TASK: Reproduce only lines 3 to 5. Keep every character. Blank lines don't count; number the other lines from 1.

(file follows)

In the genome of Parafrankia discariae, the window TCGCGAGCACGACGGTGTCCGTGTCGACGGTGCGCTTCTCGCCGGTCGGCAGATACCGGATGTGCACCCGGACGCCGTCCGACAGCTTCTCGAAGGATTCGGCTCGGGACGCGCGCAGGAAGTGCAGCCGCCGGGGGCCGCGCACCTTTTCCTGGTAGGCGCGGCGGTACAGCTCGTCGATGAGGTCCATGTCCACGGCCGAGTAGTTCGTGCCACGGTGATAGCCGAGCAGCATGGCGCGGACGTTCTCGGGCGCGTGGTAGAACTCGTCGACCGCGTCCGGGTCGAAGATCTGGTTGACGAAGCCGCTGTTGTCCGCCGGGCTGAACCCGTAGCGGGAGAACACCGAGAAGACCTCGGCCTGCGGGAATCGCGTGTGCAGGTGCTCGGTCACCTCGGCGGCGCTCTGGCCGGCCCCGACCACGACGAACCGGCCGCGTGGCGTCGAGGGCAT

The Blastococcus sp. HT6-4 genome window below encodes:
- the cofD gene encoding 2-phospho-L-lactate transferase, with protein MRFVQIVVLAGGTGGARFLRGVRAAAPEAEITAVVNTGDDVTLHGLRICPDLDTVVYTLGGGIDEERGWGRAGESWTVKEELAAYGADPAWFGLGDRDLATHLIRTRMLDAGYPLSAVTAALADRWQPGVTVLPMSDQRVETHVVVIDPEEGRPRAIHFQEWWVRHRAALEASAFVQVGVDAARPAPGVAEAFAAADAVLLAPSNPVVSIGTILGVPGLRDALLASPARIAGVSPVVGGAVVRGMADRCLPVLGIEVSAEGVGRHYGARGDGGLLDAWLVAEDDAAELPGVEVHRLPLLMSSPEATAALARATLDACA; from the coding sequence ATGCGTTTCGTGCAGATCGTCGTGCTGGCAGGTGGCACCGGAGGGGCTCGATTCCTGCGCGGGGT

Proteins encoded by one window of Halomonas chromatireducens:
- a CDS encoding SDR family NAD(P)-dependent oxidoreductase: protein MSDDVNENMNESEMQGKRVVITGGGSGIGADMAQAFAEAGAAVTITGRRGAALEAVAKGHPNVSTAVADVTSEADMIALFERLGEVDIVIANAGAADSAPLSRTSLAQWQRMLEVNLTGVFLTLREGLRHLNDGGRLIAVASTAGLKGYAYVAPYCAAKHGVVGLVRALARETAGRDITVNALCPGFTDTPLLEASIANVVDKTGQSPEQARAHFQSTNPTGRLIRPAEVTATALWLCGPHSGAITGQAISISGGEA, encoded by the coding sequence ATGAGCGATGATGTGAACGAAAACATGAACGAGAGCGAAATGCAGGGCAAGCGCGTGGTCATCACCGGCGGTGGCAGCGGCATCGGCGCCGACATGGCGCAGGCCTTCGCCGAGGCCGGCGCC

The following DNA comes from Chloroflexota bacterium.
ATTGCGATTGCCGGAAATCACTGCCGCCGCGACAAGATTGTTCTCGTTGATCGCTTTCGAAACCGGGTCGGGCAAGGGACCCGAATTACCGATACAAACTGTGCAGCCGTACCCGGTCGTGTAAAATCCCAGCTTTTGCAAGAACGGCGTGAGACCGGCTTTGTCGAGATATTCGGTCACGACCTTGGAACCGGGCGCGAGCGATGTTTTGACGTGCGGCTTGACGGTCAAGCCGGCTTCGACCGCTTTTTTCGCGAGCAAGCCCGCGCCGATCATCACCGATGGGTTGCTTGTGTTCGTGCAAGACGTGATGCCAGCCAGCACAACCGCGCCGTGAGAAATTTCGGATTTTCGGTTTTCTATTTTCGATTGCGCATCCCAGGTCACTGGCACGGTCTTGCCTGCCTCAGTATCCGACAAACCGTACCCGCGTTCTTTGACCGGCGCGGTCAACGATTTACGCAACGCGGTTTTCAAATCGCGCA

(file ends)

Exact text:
- the cofD gene encoding 2-phospho-L-lactate transferase, with protein MRFVQIVVLAGGTGGARFLRGVRAAAPEAEITAVVNTGDDVTLHGLRICPDLDTVVYTLGGGIDEERGWGRAGESWTVKEELAAYGADPAWFGLGDRDLATHLIRTRMLDAGYPLSAVTAALADRWQPGVTVLPMSDQRVETHVVVIDPEEGRPRAIHFQEWWVRHRAALEASAFVQVGVDAARPAPGVAEAFAAADAVLLAPSNPVVSIGTILGVPGLRDALLASPARIAGVSPVVGGAVVRGMADRCLPVLGIEVSAEGVGRHYGARGDGGLLDAWLVAEDDAAELPGVEVHRLPLLMSSPEATAALARATLDACA; from the coding sequence ATGCGTTTCGTGCAGATCGTCGTGCTGGCAGGTGGCACCGGAGGGGCTCGATTCCTGCGCGGGGT

Proteins encoded by one window of Halomonas chromatireducens:
- a CDS encoding SDR family NAD(P)-dependent oxidoreductase: protein MSDDVNENMNESEMQGKRVVITGGGSGIGADMAQAFAEAGAAVTITGRRGAALEAVAKGHPNVSTAVADVTSEADMIALFERLGEVDIVIANAGAADSAPLSRTSLAQWQRMLEVNLTGVFLTLREGLRHLNDGGRLIAVASTAGLKGYAYVAPYCAAKHGVVGLVRALARETAGRDITVNALCPGFTDTPLLEASIANVVDKTGQSPEQARAHFQSTNPTGRLIRPAEVTATALWLCGPHSGAITGQAISISGGEA, encoded by the coding sequence ATGAGCGATGATGTGAACGAAAACATGAACGAGAGCGAAATGCAGGGCAAGCGCGTGGTCATCACCGGCGGTGGCAGCGGCATCGGCGCCGACATGGCGCAGGCCTTCGCCGAGGCCGGCGCC